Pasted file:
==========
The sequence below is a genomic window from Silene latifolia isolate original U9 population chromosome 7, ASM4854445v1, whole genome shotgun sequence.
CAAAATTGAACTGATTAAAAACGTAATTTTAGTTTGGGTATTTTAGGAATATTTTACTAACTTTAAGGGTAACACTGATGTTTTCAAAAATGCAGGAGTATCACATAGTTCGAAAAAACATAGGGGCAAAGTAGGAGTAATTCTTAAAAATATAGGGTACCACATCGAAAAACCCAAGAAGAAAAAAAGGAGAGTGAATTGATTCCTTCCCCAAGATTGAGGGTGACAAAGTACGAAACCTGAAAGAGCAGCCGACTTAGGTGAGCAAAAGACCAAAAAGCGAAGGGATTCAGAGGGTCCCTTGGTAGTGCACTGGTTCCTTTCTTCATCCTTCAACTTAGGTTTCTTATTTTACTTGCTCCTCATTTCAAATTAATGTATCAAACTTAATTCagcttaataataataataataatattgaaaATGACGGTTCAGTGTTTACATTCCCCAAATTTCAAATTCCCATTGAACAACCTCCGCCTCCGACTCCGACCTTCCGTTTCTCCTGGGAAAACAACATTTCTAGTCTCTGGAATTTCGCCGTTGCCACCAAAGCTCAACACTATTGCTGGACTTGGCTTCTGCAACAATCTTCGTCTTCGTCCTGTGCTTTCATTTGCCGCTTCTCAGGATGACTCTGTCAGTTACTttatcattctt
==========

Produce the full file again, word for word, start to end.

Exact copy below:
The sequence below is a genomic window from Silene latifolia isolate original U9 population chromosome 7, ASM4854445v1, whole genome shotgun sequence.
CAAAATTGAACTGATTAAAAACGTAATTTTAGTTTGGGTATTTTAGGAATATTTTACTAACTTTAAGGGTAACACTGATGTTTTCAAAAATGCAGGAGTATCACATAGTTCGAAAAAACATAGGGGCAAAGTAGGAGTAATTCTTAAAAATATAGGGTACCACATCGAAAAACCCAAGAAGAAAAAAAGGAGAGTGAATTGATTCCTTCCCCAAGATTGAGGGTGACAAAGTACGAAACCTGAAAGAGCAGCCGACTTAGGTGAGCAAAAGACCAAAAAGCGAAGGGATTCAGAGGGTCCCTTGGTAGTGCACTGGTTCCTTTCTTCATCCTTCAACTTAGGTTTCTTATTTTACTTGCTCCTCATTTCAAATTAATGTATCAAACTTAATTCagcttaataataataataataatattgaaaATGACGGTTCAGTGTTTACATTCCCCAAATTTCAAATTCCCATTGAACAACCTCCGCCTCCGACTCCGACCTTCCGTTTCTCCTGGGAAAACAACATTTCTAGTCTCTGGAATTTCGCCGTTGCCACCAAAGCTCAACACTATTGCTGGACTTGGCTTCTGCAACAATCTTCGTCTTCGTCCTGTGCTTTCATTTGCCGCTTCTCAGGATGACTCTGTCAGTTACTttatcattctt